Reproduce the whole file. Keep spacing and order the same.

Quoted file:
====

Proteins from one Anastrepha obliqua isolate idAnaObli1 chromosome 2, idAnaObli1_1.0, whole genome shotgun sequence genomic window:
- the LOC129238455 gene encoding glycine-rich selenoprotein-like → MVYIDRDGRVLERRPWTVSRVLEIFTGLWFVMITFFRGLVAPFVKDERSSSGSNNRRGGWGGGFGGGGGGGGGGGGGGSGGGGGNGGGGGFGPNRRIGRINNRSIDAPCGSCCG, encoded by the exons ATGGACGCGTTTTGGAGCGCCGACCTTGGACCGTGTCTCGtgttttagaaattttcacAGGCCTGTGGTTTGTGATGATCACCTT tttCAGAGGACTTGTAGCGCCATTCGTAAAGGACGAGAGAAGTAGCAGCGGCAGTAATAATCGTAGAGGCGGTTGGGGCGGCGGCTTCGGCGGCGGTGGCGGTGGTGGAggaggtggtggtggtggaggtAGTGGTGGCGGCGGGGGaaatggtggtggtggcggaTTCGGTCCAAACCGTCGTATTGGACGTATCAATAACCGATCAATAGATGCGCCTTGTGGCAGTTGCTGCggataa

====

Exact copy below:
Proteins from one Anastrepha obliqua isolate idAnaObli1 chromosome 2, idAnaObli1_1.0, whole genome shotgun sequence genomic window:
- the LOC129238455 gene encoding glycine-rich selenoprotein-like → MVYIDRDGRVLERRPWTVSRVLEIFTGLWFVMITFFRGLVAPFVKDERSSSGSNNRRGGWGGGFGGGGGGGGGGGGGGSGGGGGNGGGGGFGPNRRIGRINNRSIDAPCGSCCG, encoded by the exons ATGGACGCGTTTTGGAGCGCCGACCTTGGACCGTGTCTCGtgttttagaaattttcacAGGCCTGTGGTTTGTGATGATCACCTT tttCAGAGGACTTGTAGCGCCATTCGTAAAGGACGAGAGAAGTAGCAGCGGCAGTAATAATCGTAGAGGCGGTTGGGGCGGCGGCTTCGGCGGCGGTGGCGGTGGTGGAggaggtggtggtggtggaggtAGTGGTGGCGGCGGGGGaaatggtggtggtggcggaTTCGGTCCAAACCGTCGTATTGGACGTATCAATAACCGATCAATAGATGCGCCTTGTGGCAGTTGCTGCggataa